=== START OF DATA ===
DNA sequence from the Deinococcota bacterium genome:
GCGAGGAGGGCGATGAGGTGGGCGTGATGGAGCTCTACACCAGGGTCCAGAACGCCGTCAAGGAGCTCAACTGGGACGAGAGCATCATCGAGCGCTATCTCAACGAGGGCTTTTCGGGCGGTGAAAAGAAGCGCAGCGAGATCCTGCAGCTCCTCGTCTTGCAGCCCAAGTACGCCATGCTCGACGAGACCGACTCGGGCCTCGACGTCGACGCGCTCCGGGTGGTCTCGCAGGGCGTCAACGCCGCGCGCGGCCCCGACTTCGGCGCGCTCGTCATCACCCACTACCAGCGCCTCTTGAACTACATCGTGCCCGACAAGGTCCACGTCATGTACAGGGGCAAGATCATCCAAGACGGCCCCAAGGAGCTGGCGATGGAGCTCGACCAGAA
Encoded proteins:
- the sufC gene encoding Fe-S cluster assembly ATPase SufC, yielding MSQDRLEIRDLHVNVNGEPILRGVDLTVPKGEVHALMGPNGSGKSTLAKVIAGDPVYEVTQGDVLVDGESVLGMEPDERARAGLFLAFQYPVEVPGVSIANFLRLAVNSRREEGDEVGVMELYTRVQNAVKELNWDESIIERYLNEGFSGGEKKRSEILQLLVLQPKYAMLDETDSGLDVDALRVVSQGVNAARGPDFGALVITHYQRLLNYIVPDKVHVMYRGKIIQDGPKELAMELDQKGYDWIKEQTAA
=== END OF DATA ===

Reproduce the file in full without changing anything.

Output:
DNA sequence from the Deinococcota bacterium genome:
GCGAGGAGGGCGATGAGGTGGGCGTGATGGAGCTCTACACCAGGGTCCAGAACGCCGTCAAGGAGCTCAACTGGGACGAGAGCATCATCGAGCGCTATCTCAACGAGGGCTTTTCGGGCGGTGAAAAGAAGCGCAGCGAGATCCTGCAGCTCCTCGTCTTGCAGCCCAAGTACGCCATGCTCGACGAGACCGACTCGGGCCTCGACGTCGACGCGCTCCGGGTGGTCTCGCAGGGCGTCAACGCCGCGCGCGGCCCCGACTTCGGCGCGCTCGTCATCACCCACTACCAGCGCCTCTTGAACTACATCGTGCCCGACAAGGTCCACGTCATGTACAGGGGCAAGATCATCCAAGACGGCCCCAAGGAGCTGGCGATGGAGCTCGACCAGAA
Encoded proteins:
- the sufC gene encoding Fe-S cluster assembly ATPase SufC, yielding MSQDRLEIRDLHVNVNGEPILRGVDLTVPKGEVHALMGPNGSGKSTLAKVIAGDPVYEVTQGDVLVDGESVLGMEPDERARAGLFLAFQYPVEVPGVSIANFLRLAVNSRREEGDEVGVMELYTRVQNAVKELNWDESIIERYLNEGFSGGEKKRSEILQLLVLQPKYAMLDETDSGLDVDALRVVSQGVNAARGPDFGALVITHYQRLLNYIVPDKVHVMYRGKIIQDGPKELAMELDQKGYDWIKEQTAA